Reviews

Spike & Mike's Sick and Twisted Festival of Animation: Caught in the Act!

Tim O'Neil

The animators here have, with a few exceptions, yet to outgrow a fascination with the satirical possibilities of putting wholesome cartoon characters through their R- and X-rated paces.


Spike & Mike's Sick and Twisted Festival of Animation

Subtitle: Caught in the Act!
Network: Shout Factory
First date: 2005
US Release Date: 2005-02-08
Amazon affiliate
Amazon

Animation has been around in one form or another since the dawn of motion pictures. But where live-action cinema quickly became a vehicle for every conceivable type of narrative and expression, animation was effectively castigated to the kid's table from a very early point. To this day, despite occasional efforts to create animation for a more discerning adult audience, the cartoon medium is for kids.

Spike & Mike's Animation Festival is famously dedicated to juvenilia, but of a decidedly more risqué type than Pokemon. While most people outgrow Mad magazine, the young journeyman animators featured on Spike & Mike's Sick and Twisted Festival of Animation: Caught in the Act! have, with a few exceptions, yet to outgrow a fascination with the satirical possibilities of putting wholesome cartoon characters through their R- and X-rated paces. It gets tiresome, but it's not really disheartening: even Mike Judge, who has elevated understated animated satire to new heights with King of the Hill, got his start with the gleefully stupid "Frog Baseball."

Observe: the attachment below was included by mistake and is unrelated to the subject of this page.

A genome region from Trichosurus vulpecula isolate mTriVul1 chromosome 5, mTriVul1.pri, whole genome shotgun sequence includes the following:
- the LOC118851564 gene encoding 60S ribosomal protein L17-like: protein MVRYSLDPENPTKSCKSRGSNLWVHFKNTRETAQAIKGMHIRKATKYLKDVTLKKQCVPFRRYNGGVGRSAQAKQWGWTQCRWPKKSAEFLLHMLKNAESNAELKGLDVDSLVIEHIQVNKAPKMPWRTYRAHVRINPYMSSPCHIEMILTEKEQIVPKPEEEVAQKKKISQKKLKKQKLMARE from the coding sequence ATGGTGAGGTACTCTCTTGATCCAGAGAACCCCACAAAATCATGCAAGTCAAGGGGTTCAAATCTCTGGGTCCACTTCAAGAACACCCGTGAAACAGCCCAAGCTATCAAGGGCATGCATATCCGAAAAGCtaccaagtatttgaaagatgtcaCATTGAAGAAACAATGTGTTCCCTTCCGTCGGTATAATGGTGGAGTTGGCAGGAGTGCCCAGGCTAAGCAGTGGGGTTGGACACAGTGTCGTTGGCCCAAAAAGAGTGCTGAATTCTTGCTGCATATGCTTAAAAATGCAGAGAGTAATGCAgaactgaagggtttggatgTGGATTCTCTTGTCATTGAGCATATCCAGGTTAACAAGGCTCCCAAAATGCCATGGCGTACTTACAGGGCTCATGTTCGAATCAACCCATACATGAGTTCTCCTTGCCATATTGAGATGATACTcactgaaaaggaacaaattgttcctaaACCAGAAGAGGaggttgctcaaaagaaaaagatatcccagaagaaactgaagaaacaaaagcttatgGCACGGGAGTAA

So you have cartoons with names like "Love That Pussy," "My First Boner," and "Rez-Erection," all fairly self-explanatory. One step up from the sex humor, you have the somewhat more nuanced (but not by much) observational satire of "Refrigerator Art: My Family" and "Beat The Brat," both of which refute the clichés of the established nuclear family by introducing elements of depravity such as spousal abuse and emotional blackmail.

From here, you move on to the gleeful misanthropy of "Hippie Juice," featuring the indelible image of a wrathful Uncle Sam feeding a hippie into an enormous food processor attached to his giant SUV. "The Treasure of the Salted Tadpole" is probably my favorite short on the disc, and it's also the only cartoon created from claymation. It's the charming story of a pirate digging for treasure at the bottom of the ocean, and the playful shark who gets in the way.